Critically, examining the utility and acceptability of massage therapy to prenatal tobacco smoking women is needed to ascertain whether these findings translate to pregnant women. Also needed are studies designed explicitly to address the role of massage in decreasing tobacco craving and consumption during pregnancy, including comparisons between self-delivered, other-delivered, and practitioner-led massage. Indeed, it is worth noting that studies have found that a 20-minute massage given by a significant other, partner or family member who had received training from a massage therapist, decreased cortisol and increased serotonin and dopamine in the postpartum period, in addition to decreasing reported levels anxiety and depression.(36,38) Reducing the need for repeated, time-intensive, in-clinic visits reduces the potential need to take time off work, and arrange childcare and transportation. These factors may make this intervention more accessible to mothers with lower levels of education and lower socio-economic status—stressors that have been found to put women at an increased risk for continuing tobacco use during pregnancy.(32,33)

CONCLUSIONS AND FUTURE DIRECTIONS

Tobacco use while pregnant poses a severe health threat to both the expectant mother and her developing child. Despite the existence of numerous tobacco cessation programs, a significant number of women continue to smoke during their pregnancy. The purpose of this article was to begin exploring stress as a mechanism that may contribute to the maintenance of tobacco consumption during pregnancy, and to consider how stress may be reduced by massage therapy delivered during pregnancy. Furthermore, this article may shed light on ways in which massage therapy may conceptually be integrated into current smoking cessation programs to increase rates of abstinence. Although no studies of massage therapy delivered to tobacco smoking women during pregnancy have been conducted to date, there is some preliminary evidence of the beneficial effect of self-massage to decreasing tobacco craving and smoking.(44) Therefore, there is significant scope for empirical, as well as intervention, research in women continuing to smoke tobacco during their pregnancy.

First, it will be necessary to document the acceptability of receiving prenatal massage and the feasibility of practitioner-led massage, as compared to self- or other-delivered massage, over an extended period of time. Second, it will be important to replicate the existing studies examining the administration of prenatal massage therapy to tobacco-smoking samples to ascertain whether similar benefits in mood, sleep, and back pain(37) are observed in tobacco-smoking pregnant women, as well as the previously noted changes in heart rate and cortisol levels.(40) Third, feasibility and effectiveness research is needed to establish the effects of massage therapy on the reduction of tobacco craving, stress, and negative affect in pregnant women. This research would benefit from the incorporation of behavioral and physiological outcome measures to more fully disentangle the complexities of potential massage therapy effects on tobacco cessation during the prenatal period. Fourth, if proven beneficial, it will be necessary to complete randomized clinical trials that directly compare the efficacy of massage therapy against other tobacco cessation programs during pregnancy, including short- and long-term follow-up, to determine the longevity, sustainability, and practical efficacy of massage therapy as a tobacco cessation tool.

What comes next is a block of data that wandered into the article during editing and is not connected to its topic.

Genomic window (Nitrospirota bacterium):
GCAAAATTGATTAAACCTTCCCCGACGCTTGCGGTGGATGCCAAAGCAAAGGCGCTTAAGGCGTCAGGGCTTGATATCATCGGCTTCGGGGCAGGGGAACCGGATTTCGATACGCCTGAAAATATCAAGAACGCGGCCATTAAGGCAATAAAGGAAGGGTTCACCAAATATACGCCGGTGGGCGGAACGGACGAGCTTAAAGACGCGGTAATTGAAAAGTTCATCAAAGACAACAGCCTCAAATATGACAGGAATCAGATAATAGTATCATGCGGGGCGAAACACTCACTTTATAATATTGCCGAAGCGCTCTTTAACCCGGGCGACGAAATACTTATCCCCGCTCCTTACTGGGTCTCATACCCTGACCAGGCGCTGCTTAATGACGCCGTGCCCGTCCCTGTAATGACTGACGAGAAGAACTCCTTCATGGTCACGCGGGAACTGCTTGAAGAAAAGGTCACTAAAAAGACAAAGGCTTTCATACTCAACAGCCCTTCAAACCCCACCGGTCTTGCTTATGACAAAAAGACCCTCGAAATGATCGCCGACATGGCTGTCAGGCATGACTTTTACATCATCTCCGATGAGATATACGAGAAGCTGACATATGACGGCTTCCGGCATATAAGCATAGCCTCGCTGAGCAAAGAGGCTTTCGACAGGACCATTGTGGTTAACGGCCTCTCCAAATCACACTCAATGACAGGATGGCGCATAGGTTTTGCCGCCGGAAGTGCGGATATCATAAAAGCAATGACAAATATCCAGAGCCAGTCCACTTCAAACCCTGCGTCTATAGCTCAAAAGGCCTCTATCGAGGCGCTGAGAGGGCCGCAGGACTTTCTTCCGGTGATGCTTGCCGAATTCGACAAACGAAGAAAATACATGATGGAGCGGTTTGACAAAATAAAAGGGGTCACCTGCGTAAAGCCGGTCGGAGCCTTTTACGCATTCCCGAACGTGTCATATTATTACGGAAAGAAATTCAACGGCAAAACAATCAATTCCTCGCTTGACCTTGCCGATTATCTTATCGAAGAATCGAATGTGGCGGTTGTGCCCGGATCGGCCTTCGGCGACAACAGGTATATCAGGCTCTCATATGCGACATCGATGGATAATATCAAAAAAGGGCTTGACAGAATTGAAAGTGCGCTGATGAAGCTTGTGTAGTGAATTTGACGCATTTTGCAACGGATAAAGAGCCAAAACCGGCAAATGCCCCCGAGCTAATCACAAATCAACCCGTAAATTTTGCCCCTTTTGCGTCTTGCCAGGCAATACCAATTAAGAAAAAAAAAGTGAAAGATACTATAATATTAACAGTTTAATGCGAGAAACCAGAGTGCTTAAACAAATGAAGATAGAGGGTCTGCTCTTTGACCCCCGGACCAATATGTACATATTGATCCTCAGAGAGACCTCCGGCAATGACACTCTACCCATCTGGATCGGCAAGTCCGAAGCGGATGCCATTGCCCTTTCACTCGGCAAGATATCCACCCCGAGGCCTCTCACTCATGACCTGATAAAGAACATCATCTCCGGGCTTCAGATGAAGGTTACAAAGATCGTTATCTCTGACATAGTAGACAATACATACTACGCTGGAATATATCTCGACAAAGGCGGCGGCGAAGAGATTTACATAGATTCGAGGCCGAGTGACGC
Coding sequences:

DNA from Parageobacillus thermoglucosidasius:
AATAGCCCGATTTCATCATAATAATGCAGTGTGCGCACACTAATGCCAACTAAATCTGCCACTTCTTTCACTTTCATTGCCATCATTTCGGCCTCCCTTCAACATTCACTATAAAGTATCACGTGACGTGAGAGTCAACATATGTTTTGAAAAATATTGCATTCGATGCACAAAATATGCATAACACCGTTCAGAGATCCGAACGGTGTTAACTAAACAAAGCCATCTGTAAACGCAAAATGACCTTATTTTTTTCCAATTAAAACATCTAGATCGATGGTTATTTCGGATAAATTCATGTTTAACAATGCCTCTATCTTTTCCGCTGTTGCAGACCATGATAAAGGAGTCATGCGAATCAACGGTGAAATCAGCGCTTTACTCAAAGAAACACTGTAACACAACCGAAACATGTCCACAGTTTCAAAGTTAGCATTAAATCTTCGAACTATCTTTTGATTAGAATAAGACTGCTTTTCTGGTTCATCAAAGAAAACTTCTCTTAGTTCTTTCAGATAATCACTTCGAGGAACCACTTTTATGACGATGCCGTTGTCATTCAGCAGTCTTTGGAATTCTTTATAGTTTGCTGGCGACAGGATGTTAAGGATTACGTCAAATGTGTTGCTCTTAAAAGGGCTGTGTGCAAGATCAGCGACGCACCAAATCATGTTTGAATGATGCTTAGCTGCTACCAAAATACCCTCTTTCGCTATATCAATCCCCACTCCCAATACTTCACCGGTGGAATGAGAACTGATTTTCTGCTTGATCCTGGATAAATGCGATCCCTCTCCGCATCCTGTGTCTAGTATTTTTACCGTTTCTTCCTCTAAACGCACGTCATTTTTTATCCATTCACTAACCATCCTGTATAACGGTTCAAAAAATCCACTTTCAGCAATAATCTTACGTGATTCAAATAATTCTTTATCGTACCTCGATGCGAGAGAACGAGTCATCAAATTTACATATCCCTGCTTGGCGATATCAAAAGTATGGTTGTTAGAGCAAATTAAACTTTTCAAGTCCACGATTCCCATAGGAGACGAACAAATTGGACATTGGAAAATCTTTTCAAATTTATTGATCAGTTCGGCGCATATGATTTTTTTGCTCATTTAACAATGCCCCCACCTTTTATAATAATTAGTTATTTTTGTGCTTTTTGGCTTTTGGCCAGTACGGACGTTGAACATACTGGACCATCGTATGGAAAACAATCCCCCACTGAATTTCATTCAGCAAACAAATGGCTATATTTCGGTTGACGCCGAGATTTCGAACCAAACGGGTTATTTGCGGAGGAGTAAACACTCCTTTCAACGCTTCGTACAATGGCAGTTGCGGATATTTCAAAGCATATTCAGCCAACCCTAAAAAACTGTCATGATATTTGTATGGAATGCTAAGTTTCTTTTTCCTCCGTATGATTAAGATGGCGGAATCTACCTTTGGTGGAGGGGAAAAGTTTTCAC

Despite the body of work that is required in this area, the existing and well-documented benefits of massage therapy, alongside preliminary data from non-pregnant tobacco smoking adults, and the well-established role of stress in the maintenance of addiction, demonstrate that there is significant promise to further explore the utility of massage therapy during pregnancy to decrease tobacco use.

ACKNOWLEDGMENTS

This work was supported by the Massage Therapy Foundation, the John Leopold Weil and Geraldine Rickard Weil Memorial Charitable Foundation, and the BIAL Foundation.

CONFLICT OF INTEREST NOTIFICATION

The authors declare there are no conflicts of interest.

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Corresponding author: Helena Rutherford, PhD, Yale Child Study Center, Yale University, 230 South Frontage Rd., New Haven, CT, USA, E-mail:helena.rutherford@yale.edu

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INTERNATIONAL JOURNAL OF THERAPEUTIC MASSAGE AND BODYWORK, VOLUME 11, NUMBER 3, September 2018



International Journal of Therapeutic Massage & Bodywork
ISSN 1916-257X